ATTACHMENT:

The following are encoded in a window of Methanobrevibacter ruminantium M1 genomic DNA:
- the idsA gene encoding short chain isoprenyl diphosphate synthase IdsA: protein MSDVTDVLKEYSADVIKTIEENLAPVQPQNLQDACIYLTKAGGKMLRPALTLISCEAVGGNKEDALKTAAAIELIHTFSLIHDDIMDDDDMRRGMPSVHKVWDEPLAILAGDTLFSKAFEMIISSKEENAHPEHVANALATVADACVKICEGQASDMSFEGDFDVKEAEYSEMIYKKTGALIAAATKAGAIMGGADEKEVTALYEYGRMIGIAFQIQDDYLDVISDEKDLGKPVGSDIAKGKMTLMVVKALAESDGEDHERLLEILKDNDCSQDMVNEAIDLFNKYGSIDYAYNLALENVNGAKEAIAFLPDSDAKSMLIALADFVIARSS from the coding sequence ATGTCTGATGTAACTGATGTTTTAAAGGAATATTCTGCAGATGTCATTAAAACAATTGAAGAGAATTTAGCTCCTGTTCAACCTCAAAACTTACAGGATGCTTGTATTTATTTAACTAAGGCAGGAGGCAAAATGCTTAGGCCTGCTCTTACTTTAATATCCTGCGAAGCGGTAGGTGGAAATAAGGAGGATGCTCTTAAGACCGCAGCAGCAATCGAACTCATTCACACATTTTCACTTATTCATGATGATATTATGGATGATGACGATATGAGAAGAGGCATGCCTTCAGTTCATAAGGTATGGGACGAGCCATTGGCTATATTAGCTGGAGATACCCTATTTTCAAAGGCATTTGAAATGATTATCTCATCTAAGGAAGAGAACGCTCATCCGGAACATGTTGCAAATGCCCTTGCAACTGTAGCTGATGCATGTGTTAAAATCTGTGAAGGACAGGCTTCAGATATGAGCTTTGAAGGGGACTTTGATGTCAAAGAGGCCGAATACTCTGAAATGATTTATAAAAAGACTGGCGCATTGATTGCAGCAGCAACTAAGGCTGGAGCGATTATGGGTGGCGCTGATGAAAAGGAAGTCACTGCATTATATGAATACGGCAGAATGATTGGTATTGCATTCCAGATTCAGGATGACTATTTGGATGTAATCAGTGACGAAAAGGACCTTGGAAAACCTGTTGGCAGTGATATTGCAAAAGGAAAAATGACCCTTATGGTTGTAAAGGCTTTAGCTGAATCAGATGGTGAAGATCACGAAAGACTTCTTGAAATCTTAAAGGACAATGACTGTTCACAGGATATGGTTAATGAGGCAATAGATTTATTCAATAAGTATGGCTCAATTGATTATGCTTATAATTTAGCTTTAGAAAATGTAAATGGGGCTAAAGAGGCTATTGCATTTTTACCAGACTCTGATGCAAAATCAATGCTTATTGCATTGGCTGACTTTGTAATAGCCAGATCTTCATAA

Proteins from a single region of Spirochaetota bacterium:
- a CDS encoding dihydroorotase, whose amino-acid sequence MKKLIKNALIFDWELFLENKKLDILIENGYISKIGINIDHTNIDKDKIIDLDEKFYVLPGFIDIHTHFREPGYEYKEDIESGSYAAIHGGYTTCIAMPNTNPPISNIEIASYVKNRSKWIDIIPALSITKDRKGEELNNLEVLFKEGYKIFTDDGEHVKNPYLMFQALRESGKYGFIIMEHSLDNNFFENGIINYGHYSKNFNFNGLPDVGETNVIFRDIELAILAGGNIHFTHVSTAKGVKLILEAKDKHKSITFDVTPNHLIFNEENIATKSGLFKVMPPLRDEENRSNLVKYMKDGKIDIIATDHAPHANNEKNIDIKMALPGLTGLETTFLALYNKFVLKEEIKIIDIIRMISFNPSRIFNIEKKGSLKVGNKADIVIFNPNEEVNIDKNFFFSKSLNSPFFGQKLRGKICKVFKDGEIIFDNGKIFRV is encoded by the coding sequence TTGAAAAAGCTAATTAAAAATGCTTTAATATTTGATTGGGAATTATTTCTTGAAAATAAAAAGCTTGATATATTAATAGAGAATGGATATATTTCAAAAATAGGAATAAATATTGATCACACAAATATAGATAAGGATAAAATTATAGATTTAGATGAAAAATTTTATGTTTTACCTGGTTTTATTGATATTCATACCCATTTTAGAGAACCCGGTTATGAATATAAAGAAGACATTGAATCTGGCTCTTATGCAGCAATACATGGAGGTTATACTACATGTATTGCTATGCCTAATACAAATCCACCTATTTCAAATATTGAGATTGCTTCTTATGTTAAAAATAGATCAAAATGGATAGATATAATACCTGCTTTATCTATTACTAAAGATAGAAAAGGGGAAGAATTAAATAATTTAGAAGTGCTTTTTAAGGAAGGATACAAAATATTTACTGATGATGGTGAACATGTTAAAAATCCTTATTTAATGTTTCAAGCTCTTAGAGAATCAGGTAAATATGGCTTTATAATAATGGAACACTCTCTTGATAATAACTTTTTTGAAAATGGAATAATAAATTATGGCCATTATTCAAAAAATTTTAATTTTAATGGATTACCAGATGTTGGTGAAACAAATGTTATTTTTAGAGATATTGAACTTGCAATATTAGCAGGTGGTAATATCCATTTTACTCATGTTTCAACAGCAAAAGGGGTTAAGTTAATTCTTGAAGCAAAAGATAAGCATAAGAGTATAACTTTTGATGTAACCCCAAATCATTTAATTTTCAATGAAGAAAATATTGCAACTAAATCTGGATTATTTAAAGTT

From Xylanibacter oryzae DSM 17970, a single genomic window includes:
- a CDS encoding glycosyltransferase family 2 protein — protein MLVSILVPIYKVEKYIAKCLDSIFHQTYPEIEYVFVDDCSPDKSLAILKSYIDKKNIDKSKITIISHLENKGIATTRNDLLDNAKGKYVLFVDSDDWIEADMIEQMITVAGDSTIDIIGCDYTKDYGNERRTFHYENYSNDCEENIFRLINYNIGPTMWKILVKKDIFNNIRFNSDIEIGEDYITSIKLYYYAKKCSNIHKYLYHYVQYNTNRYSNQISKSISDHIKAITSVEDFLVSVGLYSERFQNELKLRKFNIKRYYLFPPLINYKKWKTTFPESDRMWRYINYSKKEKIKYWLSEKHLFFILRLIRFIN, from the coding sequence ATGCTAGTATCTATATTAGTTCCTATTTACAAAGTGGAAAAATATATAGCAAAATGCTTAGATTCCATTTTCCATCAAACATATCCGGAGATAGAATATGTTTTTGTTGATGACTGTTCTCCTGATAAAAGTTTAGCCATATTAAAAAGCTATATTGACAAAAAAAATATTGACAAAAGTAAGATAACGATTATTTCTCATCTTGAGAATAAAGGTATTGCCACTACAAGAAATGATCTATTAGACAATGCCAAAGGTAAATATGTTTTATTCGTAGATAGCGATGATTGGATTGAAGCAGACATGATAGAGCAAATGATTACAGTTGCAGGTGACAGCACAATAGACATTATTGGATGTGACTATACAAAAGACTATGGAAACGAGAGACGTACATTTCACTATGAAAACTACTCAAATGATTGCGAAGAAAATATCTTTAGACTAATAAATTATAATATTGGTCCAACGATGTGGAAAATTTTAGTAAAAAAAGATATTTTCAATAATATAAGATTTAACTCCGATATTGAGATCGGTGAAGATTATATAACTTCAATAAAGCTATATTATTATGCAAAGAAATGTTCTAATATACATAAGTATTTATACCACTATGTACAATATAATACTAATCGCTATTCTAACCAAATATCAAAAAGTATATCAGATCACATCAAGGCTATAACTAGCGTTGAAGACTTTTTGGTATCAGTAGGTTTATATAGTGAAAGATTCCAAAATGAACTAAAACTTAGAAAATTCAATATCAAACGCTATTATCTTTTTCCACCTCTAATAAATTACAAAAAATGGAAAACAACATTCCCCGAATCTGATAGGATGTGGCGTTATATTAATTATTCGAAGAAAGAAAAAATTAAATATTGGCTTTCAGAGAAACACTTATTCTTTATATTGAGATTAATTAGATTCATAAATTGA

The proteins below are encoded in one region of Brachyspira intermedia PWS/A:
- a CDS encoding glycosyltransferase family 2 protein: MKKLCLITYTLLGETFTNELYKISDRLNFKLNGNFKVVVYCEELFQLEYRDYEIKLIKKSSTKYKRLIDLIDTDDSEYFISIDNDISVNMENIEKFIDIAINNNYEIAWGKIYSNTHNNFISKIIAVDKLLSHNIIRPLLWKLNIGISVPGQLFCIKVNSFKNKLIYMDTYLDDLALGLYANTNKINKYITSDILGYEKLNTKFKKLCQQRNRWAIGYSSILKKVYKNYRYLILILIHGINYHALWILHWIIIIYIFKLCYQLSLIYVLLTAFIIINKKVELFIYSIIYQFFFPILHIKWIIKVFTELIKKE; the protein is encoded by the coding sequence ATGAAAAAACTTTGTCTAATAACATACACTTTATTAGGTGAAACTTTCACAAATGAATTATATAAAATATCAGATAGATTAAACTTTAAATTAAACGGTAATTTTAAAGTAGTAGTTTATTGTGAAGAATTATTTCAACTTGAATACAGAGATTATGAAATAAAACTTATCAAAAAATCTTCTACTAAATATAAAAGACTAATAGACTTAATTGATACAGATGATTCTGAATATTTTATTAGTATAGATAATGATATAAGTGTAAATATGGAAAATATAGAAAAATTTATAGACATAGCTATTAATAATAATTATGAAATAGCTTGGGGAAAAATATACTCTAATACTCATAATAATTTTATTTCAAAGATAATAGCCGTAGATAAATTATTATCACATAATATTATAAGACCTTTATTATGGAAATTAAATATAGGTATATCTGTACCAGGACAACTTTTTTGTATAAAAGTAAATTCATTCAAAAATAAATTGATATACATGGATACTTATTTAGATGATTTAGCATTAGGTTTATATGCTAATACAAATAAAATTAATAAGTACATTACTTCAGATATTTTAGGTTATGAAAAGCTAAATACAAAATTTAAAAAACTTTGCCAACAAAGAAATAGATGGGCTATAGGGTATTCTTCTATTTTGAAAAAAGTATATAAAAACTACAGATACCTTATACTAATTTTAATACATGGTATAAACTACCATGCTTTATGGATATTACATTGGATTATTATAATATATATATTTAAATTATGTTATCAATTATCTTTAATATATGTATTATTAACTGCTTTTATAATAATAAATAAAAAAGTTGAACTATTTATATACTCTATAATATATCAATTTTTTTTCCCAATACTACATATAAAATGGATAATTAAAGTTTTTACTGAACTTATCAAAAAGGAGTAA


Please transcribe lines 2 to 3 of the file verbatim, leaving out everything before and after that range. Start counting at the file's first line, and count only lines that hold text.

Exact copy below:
- the idsA gene encoding short chain isoprenyl diphosphate synthase IdsA: protein MSDVTDVLKEYSADVIKTIEENLAPVQPQNLQDACIYLTKAGGKMLRPALTLISCEAVGGNKEDALKTAAAIELIHTFSLIHDDIMDDDDMRRGMPSVHKVWDEPLAILAGDTLFSKAFEMIISSKEENAHPEHVANALATVADACVKICEGQASDMSFEGDFDVKEAEYSEMIYKKTGALIAAATKAGAIMGGADEKEVTALYEYGRMIGIAFQIQDDYLDVISDEKDLGKPVGSDIAKGKMTLMVVKALAESDGEDHERLLEILKDNDCSQDMVNEAIDLFNKYGSIDYAYNLALENVNGAKEAIAFLPDSDAKSMLIALADFVIARSS from the coding sequence ATGTCTGATGTAACTGATGTTTTAAAGGAATATTCTGCAGATGTCATTAAAACAATTGAAGAGAATTTAGCTCCTGTTCAACCTCAAAACTTACAGGATGCTTGTATTTATTTAACTAAGGCAGGAGGCAAAATGCTTAGGCCTGCTCTTACTTTAATATCCTGCGAAGCGGTAGGTGGAAATAAGGAGGATGCTCTTAAGACCGCAGCAGCAATCGAACTCATTCACACATTTTCACTTATTCATGATGATATTATGGATGATGACGATATGAGAAGAGGCATGCCTTCAGTTCATAAGGTATGGGACGAGCCATTGGCTATATTAGCTGGAGATACCCTATTTTCAAAGGCATTTGAAATGATTATCTCATCTAAGGAAGAGAACGCTCATCCGGAACATGTTGCAAATGCCCTTGCAACTGTAGCTGATGCATGTGTTAAAATCTGTGAAGGACAGGCTTCAGATATGAGCTTTGAAGGGGACTTTGATGTCAAAGAGGCCGAATACTCTGAAATGATTTATAAAAAGACTGGCGCATTGATTGCAGCAGCAACTAAGGCTGGAGCGATTATGGGTGGCGCTGATGAAAAGGAAGTCACTGCATTATATGAATACGGCAGAATGATTGGTATTGCATTCCAGATTCAGGATGACTATTTGGATGTAATCAGTGACGAAAAGGACCTTGGAAAACCTGTTGGCAGTGATATTGCAAAAGGAAAAATGACCCTTATGGTTGTAAAGGCTTTAGCTGAATCAGATGGTGAAGATCACGAAAGACTTCTTGAAATCTTAAAGGACAATGACTGTTCACAGGATATGGTTAATGAGGCAATAGATTTATTCAATAAGTATGGCTCAATTGATTATGCTTATAATTTAGCTTTAGAAAATGTAAATGGGGCTAAAGAGGCTATTGCATTTTTACCAGACTCTGATGCAAAATCAATGCTTATTGCATTGGCTGACTTTGTAATAGCCAGATCTTCATAA

Proteins from a single region of Spirochaetota bacterium: